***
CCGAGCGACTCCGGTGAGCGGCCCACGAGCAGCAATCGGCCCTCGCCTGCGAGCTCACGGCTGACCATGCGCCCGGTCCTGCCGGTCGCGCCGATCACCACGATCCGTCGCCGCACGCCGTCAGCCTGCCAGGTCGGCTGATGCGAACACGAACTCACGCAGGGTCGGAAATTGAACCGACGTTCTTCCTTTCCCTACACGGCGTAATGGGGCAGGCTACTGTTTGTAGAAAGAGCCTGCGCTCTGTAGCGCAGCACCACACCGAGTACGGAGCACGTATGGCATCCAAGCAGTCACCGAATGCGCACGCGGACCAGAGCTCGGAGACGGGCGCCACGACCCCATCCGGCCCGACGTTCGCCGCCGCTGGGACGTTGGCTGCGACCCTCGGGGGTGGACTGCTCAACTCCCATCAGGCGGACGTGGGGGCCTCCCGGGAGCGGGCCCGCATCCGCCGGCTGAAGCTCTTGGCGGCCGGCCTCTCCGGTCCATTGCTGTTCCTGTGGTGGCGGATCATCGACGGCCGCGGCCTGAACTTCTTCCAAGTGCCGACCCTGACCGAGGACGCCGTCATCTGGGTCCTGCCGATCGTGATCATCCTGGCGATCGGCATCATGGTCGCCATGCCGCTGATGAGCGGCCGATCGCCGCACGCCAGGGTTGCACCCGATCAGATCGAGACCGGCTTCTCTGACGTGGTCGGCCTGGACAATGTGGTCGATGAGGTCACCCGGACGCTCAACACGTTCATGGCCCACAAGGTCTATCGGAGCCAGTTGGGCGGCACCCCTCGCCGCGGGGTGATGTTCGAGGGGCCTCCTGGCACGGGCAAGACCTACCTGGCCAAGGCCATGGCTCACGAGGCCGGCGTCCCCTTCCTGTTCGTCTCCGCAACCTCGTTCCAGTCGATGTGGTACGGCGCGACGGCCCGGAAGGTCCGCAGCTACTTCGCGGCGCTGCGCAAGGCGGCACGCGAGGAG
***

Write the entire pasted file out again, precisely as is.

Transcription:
CCGAGCGACTCCGGTGAGCGGCCCACGAGCAGCAATCGGCCCTCGCCTGCGAGCTCACGGCTGACCATGCGCCCGGTCCTGCCGGTCGCGCCGATCACCACGATCCGTCGCCGCACGCCGTCAGCCTGCCAGGTCGGCTGATGCGAACACGAACTCACGCAGGGTCGGAAATTGAACCGACGTTCTTCCTTTCCCTACACGGCGTAATGGGGCAGGCTACTGTTTGTAGAAAGAGCCTGCGCTCTGTAGCGCAGCACCACACCGAGTACGGAGCACGTATGGCATCCAAGCAGTCACCGAATGCGCACGCGGACCAGAGCTCGGAGACGGGCGCCACGACCCCATCCGGCCCGACGTTCGCCGCCGCTGGGACGTTGGCTGCGACCCTCGGGGGTGGACTGCTCAACTCCCATCAGGCGGACGTGGGGGCCTCCCGGGAGCGGGCCCGCATCCGCCGGCTGAAGCTCTTGGCGGCCGGCCTCTCCGGTCCATTGCTGTTCCTGTGGTGGCGGATCATCGACGGCCGCGGCCTGAACTTCTTCCAAGTGCCGACCCTGACCGAGGACGCCGTCATCTGGGTCCTGCCGATCGTGATCATCCTGGCGATCGGCATCATGGTCGCCATGCCGCTGATGAGCGGCCGATCGCCGCACGCCAGGGTTGCACCCGATCAGATCGAGACCGGCTTCTCTGACGTGGTCGGCCTGGACAATGTGGTCGATGAGGTCACCCGGACGCTCAACACGTTCATGGCCCACAAGGTCTATCGGAGCCAGTTGGGCGGCACCCCTCGCCGCGGGGTGATGTTCGAGGGGCCTCCTGGCACGGGCAAGACCTACCTGGCCAAGGCCATGGCTCACGAGGCCGGCGTCCCCTTCCTGTTCGTCTCCGCAACCTCGTTCCAGTCGATGTGGTACGGCGCGACGGCCCGGAAGGTCCGCAGCTACTTCGCGGCGCTGCGCAAGGCGGCACGCGAGGAG